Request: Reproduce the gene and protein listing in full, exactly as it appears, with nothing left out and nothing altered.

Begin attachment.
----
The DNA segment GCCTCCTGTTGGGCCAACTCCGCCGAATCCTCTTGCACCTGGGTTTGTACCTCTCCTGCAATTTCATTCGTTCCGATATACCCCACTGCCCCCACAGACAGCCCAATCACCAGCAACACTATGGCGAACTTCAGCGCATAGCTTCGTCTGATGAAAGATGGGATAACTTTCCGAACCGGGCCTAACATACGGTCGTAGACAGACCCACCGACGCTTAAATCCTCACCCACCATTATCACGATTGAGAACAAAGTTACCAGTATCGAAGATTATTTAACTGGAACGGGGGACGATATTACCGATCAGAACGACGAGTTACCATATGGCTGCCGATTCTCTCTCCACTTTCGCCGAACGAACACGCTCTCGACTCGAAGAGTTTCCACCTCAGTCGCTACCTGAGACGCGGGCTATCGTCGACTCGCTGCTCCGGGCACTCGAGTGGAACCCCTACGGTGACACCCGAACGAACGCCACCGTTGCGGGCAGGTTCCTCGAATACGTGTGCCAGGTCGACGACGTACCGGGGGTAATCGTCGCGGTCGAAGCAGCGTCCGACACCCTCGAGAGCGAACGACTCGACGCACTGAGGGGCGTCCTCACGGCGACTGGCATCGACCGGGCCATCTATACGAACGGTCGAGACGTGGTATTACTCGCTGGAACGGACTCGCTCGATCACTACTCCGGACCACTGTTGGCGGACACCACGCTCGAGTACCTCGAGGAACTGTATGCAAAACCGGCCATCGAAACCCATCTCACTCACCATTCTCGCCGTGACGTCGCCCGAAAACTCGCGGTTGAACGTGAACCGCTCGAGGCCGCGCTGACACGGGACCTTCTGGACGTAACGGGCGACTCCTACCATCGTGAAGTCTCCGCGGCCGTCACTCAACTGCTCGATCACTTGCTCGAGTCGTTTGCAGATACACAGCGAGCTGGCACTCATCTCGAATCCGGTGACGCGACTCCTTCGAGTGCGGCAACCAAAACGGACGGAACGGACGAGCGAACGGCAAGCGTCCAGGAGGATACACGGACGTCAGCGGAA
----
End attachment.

The DNA segment GCCTCCTGTTGGGCCAACTCCGCCGAATCCTCTTGCACCTGGGTTTGTACCTCTCCTGCAATTTCATTCGTTCCGATATACCCCACTGCCCCCACAGACAGCCCAATCACCAGCAACACTATGGCGAACTTCAGCGCATAGCTTCGTCTGATGAAAGATGGGATAACTTTCCGAACCGGGCCTAACATACGGTCGTAGACAGACCCACCGACGCTTAAATCCTCACCCACCATTATCACGATTGAGAACAAAGTTACCAGTATCGAAGATTATTTAACTGGAACGGGGGACGATATTACCGATCAGAACGACGAGTTACCATATGGCTGCCGATTCTCTCTCCACTTTCGCCGAACGAACACGCTCTCGACTCGAAGAGTTTCCACCTCAGTCGCTACCTGAGACGCGGGCTATCGTCGACTCGCTGCTCCGGGCACTCGAGTGGAACCCCTACGGTGACACCCGAACGAACGCCACCGTTGCGGGCAGGTTCCTCGAATACGTGTGCCAGGTCGACGACGTACCGGGGGTAATCGTCGCGGTCGAAGCAGCGTCCGACACCCTCGAGAGCGAACGACTCGACGCACTGAGGGGCGTCCTCACGGCGACTGGCATCGACCGGGCCATCTATACGAACGGTCGAGACGTGGTATTACTCGCTGGAACGGACTCGCTCGATCACTACTCCGGACCACTGTTGGCGGACACCACGCTCGAGTACCTCGAGGAACTGTATGCAAAACCGGCCATCGAAACCCATCTCACTCACCATTCTCGCCGTGACGTCGCCCGAAAACTCGCGGTTGAACGTGAACCGCTCGAGGCCGCGCTGACACGGGACCTTCTGGACGTAACGGGCGACTCCTACCATCGTGAAGTCTCCGCGGCCGTCACTCAACTGCTCGATCACTTGCTCGAGTCGTTTGCAGATACACAGCGAGCTGGCACTCATCTCGAATCCGGTGACGCGACTCCTTCGAGTGCGGCAACCAAAACGGACGGAACGGACGAGCGAACGGCAAGCGTCCAGGAGGATACACGGACGTCAGCGGAA